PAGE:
12 tracks / 59:05
Sugar Ray and the Bluetones have been doling out their distinctive brand of blues from the Northeast for over 35 years, and they are playing stronger than ever as evidenced by their latest Severn Records release, Living Tear to Tear. Their sound is a fun blend of harmonica and piano heavy Chicago-influenced blues with some amazingly rocking guitar. The overall effect is timeless and this album could have been recorded fifty years ago, except that modern production values lend it a crystal-clear listening quality.
None of these guys have limited their careers to what they do with the Bluetones, however. The Grammy-nominated singer and harpman, Sugar Ray Norcia, did seven years with Rhode Island’s storied Roomful of Blues and has appeared on over 50 albums with artists as diverse as Ronnie Earl, Otis Grand, Ann Peebles, Jimmy Rogers, Pinetop Perkins, J. Geils, Sax Gordon and Duke Robillard. He is joined on this disc by Monster Mike Welch on guitar, Mudcat Ward on bass, Neil Garouvin on drums, and Grammy-nominee Anthony (no nickname) Geraci on the piano. These musicians have performed with Big Mama Thornton, Hubert Sumlin, John Hammond, Johnny Winter, Otis Grand, The Mannish Boys, Sugaray Rayford, and Debbie Davies, to name just a few.
Living Tear to Tear was recorded at Severn Studios in Annapolis, Maryland, and is an hour-long show of solid blues split up into 12 tracks. These are mostly original tunes penned by Norcia, Welch, Ward, and Geraci, as well as a few well-played covers. They kick off the set with one of the originals, “Rat Trap,” and right away their decades of experience shows as they proceed to tear the roof off the house. Sugar Ray’s harmonica tone and timing are perfect and it is apparent why he is a first-call harp player. His vocals are throaty and Welch’s guitar work is as clear as a bell.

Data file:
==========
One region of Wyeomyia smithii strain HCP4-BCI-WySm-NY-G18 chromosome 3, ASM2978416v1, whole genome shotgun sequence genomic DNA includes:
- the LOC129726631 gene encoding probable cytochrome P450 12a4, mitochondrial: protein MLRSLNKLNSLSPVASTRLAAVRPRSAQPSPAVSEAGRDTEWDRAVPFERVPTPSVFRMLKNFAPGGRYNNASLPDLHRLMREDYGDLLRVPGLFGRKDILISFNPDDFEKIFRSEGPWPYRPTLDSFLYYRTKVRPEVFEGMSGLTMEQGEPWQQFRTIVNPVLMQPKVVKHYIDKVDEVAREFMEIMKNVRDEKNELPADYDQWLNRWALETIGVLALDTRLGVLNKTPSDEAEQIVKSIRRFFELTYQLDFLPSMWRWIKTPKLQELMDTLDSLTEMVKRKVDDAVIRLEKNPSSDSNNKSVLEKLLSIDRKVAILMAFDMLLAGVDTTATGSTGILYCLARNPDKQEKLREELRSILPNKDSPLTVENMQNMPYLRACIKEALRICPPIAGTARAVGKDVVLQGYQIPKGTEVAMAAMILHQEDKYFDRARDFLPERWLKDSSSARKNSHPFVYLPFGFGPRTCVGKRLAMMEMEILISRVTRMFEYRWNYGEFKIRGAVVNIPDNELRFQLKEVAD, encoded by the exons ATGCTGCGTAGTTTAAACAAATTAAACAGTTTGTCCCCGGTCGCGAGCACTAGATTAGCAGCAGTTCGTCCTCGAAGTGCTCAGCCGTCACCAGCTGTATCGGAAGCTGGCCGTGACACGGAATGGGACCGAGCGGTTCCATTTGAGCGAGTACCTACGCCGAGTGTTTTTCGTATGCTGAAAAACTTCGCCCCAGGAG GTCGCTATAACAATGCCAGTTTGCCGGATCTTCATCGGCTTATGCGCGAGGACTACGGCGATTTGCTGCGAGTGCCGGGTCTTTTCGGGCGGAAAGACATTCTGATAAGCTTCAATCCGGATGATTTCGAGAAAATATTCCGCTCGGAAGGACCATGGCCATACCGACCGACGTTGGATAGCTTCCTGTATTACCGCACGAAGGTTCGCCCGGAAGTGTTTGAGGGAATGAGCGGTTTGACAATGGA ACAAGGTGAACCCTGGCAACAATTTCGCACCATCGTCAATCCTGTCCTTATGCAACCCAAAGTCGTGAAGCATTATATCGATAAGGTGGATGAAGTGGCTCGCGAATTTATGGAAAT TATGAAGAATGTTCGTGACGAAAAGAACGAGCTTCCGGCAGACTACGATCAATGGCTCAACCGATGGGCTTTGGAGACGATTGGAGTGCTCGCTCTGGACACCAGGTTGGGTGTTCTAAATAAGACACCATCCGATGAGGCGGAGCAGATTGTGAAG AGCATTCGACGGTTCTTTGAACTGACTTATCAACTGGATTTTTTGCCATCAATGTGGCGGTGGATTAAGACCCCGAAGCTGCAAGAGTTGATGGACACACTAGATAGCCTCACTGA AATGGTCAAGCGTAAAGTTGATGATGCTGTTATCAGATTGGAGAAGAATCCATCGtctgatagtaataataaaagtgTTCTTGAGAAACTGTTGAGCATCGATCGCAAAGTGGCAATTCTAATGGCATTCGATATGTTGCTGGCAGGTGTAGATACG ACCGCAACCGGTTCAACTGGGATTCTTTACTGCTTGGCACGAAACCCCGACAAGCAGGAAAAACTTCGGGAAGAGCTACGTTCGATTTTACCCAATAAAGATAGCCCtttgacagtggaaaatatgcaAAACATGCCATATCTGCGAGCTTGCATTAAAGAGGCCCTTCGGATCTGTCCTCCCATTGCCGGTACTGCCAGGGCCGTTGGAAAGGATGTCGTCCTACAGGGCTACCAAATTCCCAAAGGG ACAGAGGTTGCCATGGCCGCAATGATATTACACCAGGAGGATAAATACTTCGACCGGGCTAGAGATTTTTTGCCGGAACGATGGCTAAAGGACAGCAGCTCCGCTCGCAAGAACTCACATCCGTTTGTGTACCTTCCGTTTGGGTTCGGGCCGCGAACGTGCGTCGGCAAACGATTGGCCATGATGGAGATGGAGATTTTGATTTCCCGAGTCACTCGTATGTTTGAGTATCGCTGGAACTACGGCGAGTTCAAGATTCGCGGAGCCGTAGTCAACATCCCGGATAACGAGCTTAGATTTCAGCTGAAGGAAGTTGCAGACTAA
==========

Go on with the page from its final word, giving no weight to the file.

The band slows things down for “Here We Go” and Monster Mike (nicknamed by Dan Ackroyd) adds a little reverb to the guitar while the rock solid backline of Ward and Garouvin (Groovin!) keeps the beat steady. Geraci cuts loose on the keys while Sugar Ray does a good horn substitute with his harmonica on “Things Could Be Worse,” which is a good reminder for all of us.
“Misery” is the longest tune on Tear to Tear, coming in at over eight minutes, and they picked a good song to cut loose on, as this slow-roller brings all of the finer elements of this quintet into play. The lyrics are indeed full of misery as Norcia promises to “…sit here and keep on drinkin’, till I drink my baby off my mind (you might have to cut me off this time).” Welch throws down his best solo of the album on this track, and that is saying something! This is the standout track of the release, with “I Dreamed Last Night” and its wonderful piano from Geraci taking a close second place.
The cover tunes are as well done as the originals. Sonny Boy Williamson’s “Ninety Nine” is a respectful take on the original and it is a delightful romp with subtle guitar work from Monster Mike behind a harmonica-heavy front end. And Lightnin’ Slim’s “Nothing but the Devil” (which was also done well by Rory Gallagher), closes out the set with distorted and growly vocals, bar room piano and the classic story of a man done wrong.
Sugar Ray and the Bluetones’ Living Tear to Tear is one of the best new albums of any genre that I have heard in the past year, with stellar performances from each of the five artists on the bill. It is a must-buy if you like classic harmonica-soaked Midwestern blues, so check it out and see for yourself — you will not be disappointed!